The rose-ringed parakeet (also called the ring-necked parakeet) is native to Africa and the Indian subcontinent, as far north as Nepal and as far south as Burma. However, with the help of humans, the species has managed to colonize many areas of the world, where it’s a vibrant—albeit invasive—presence in Europe and East Asia.
London is one such place these birds have established themselves, but it’s unclear exactly how they managed to get there. Over the years, there have been several theories put forward to explain their mysterious appearance, the theories often as colorful as the birds themselves.
|The Beaumont Hotel||2019||1.1km||site_ao|
|Victoria and Albert Museum WWII Battle Scars||2019||1.3km||site_ao|
|Ernest Shackleton Statue||2019||0.9km||site_ao|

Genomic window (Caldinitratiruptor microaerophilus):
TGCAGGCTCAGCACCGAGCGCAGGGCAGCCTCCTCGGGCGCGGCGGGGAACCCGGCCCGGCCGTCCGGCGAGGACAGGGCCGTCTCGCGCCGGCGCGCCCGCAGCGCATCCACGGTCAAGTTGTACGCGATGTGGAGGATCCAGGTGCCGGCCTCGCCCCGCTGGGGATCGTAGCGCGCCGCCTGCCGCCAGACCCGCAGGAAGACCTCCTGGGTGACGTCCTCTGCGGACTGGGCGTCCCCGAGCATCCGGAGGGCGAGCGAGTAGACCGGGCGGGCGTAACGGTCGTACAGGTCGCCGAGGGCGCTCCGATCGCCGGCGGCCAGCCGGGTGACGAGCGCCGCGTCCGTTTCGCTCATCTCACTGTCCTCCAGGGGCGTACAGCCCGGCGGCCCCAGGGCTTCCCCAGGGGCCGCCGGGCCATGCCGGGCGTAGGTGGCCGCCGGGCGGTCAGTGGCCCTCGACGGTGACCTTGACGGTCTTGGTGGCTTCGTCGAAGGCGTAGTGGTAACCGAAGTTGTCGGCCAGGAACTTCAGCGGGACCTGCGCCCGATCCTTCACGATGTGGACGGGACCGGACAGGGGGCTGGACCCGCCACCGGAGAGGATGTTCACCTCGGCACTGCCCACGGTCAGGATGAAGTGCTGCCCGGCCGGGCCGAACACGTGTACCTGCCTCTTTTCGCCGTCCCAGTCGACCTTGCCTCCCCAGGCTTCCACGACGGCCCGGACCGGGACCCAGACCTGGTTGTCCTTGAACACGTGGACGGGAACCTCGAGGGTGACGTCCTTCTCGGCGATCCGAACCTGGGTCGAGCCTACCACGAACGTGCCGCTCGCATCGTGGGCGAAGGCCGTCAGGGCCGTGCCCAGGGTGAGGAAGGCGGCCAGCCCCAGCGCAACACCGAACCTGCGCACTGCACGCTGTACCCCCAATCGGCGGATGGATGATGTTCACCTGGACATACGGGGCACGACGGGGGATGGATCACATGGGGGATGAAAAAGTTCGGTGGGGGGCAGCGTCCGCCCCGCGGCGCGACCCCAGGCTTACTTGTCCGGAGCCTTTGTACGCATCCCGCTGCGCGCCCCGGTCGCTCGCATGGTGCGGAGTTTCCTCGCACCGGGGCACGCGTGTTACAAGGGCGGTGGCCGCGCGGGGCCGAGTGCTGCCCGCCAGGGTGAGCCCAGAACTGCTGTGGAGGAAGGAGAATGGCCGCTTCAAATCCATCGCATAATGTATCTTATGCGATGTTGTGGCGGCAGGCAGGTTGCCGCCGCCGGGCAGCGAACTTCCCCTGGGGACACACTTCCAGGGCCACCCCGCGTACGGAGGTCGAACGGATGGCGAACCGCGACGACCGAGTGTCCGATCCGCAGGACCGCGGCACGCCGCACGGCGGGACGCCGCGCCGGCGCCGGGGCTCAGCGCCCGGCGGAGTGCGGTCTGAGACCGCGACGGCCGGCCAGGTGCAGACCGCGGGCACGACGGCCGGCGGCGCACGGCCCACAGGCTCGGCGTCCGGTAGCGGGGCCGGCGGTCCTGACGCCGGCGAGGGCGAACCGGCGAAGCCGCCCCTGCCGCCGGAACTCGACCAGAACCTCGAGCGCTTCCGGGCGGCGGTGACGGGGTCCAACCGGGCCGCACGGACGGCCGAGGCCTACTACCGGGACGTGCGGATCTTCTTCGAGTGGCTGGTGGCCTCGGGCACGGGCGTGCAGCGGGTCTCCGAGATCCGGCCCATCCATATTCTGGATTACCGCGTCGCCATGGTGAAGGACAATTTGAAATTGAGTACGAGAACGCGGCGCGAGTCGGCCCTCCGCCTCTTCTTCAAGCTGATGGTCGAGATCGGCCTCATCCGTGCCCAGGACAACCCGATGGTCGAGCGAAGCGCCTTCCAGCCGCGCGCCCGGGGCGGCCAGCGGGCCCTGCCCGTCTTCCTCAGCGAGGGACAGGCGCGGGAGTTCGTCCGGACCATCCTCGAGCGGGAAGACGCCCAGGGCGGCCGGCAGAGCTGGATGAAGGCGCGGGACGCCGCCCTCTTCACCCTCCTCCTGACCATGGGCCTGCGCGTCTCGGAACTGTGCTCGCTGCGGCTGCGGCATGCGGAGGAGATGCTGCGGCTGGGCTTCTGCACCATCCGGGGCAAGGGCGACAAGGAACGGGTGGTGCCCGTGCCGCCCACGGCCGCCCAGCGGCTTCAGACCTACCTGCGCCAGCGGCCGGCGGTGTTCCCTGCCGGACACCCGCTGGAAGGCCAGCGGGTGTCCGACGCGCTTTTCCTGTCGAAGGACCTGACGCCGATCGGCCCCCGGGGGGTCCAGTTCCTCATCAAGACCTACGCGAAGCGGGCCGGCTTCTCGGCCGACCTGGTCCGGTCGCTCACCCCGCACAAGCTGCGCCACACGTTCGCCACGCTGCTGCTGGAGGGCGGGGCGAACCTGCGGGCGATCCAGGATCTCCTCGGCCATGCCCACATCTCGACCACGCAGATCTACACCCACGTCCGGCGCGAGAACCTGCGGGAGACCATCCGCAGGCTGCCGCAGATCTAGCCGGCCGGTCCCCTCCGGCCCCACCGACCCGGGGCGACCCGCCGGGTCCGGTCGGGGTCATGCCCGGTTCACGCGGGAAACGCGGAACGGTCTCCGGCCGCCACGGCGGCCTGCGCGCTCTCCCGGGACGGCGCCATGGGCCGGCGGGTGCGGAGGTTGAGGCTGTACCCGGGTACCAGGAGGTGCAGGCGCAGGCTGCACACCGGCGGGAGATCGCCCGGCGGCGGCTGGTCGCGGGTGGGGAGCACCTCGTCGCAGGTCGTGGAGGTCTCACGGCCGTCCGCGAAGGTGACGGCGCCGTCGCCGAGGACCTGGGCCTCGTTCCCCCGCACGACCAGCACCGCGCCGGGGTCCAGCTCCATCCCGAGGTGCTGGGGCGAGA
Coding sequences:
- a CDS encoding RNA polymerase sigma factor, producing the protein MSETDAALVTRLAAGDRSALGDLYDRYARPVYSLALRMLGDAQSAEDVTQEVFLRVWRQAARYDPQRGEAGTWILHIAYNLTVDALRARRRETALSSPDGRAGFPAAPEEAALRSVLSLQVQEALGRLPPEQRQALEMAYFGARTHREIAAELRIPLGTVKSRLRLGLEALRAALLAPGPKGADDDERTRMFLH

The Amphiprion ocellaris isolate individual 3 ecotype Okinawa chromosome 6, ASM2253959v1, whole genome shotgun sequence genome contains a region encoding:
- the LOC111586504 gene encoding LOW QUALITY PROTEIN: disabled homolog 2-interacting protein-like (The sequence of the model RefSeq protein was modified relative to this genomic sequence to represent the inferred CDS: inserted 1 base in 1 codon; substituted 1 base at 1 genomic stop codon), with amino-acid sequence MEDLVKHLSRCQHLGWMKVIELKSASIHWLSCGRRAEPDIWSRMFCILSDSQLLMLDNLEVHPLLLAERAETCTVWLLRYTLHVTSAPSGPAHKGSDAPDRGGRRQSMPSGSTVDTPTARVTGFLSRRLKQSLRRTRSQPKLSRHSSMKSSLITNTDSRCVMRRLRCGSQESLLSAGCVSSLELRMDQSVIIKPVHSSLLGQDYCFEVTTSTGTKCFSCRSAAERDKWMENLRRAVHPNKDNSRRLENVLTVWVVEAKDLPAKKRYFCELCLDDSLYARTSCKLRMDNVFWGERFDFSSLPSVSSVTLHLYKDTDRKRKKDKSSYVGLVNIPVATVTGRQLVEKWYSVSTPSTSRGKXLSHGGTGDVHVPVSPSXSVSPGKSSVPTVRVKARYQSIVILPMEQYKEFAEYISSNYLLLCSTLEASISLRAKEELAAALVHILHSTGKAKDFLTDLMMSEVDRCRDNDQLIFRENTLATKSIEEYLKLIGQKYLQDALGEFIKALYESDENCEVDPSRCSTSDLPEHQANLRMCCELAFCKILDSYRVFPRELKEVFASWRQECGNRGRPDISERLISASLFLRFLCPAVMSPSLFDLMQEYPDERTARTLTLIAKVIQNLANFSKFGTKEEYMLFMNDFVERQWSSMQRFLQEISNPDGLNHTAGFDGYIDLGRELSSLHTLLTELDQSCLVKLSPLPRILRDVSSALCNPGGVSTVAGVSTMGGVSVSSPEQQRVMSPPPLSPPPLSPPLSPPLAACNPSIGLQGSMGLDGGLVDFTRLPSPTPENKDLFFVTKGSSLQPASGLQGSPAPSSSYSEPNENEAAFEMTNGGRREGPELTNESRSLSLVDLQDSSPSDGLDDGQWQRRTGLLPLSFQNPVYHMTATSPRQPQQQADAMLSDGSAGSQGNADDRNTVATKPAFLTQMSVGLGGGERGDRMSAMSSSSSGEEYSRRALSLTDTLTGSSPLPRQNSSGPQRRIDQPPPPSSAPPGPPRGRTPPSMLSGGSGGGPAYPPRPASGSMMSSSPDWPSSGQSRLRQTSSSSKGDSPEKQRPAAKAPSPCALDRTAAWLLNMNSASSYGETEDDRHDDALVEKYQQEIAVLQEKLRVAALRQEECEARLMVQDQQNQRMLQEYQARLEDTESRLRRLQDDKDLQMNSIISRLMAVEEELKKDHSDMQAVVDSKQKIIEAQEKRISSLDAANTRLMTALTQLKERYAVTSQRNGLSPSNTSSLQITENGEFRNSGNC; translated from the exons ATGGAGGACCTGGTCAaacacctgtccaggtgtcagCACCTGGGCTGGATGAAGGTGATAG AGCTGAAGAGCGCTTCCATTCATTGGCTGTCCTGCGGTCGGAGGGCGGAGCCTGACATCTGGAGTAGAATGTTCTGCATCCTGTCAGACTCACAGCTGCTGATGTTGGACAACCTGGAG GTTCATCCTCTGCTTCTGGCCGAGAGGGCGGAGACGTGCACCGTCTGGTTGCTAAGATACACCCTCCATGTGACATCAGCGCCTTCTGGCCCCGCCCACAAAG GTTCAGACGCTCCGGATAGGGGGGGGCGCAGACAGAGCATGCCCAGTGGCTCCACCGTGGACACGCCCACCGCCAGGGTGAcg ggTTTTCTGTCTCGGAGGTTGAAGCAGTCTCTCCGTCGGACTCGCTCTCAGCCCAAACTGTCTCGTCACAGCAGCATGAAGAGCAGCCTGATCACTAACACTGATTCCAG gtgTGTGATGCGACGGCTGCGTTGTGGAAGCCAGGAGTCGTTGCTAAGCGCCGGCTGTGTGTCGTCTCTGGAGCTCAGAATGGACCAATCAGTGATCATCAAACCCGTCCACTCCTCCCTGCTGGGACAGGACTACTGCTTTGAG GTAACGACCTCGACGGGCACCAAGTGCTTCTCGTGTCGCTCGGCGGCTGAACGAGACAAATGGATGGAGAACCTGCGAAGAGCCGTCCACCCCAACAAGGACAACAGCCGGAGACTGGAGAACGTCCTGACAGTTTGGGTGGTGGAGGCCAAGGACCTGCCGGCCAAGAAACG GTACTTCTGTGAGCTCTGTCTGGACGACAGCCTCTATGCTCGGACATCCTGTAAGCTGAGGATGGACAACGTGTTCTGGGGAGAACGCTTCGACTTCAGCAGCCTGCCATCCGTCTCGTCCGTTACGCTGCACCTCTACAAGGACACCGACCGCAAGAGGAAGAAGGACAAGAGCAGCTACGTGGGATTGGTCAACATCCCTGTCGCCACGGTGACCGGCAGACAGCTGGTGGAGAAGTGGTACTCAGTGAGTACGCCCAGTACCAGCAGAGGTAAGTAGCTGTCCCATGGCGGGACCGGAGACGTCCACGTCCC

|Victoria & Albert Museum Dining Rooms||2019||1.3km||site_ao|
|The Clockmakers’ Museum||2018||1.2km||site_ao|
|Tyburn Tree Marker||2018||0.8km||site_ao|
|London’s Peter Pan Statue||2017||0.7km||site_ao|
|London’s KGB Lamp Post||2018||1.1km||site_ao|
|‘The Rocket’ Locomotive||2018||1.2km||site_ao|
|Animals in War Memorial||2018||0.7km||site_ao|
|Brown Hart Gardens||2018||1.2km||site_ao|
|Churchill’s Secret Tube Station||2018||1.3km||site_ao|
|Hyde Park Barracks||0.6km||site_brutalism|
About the source: Atlas Obscura
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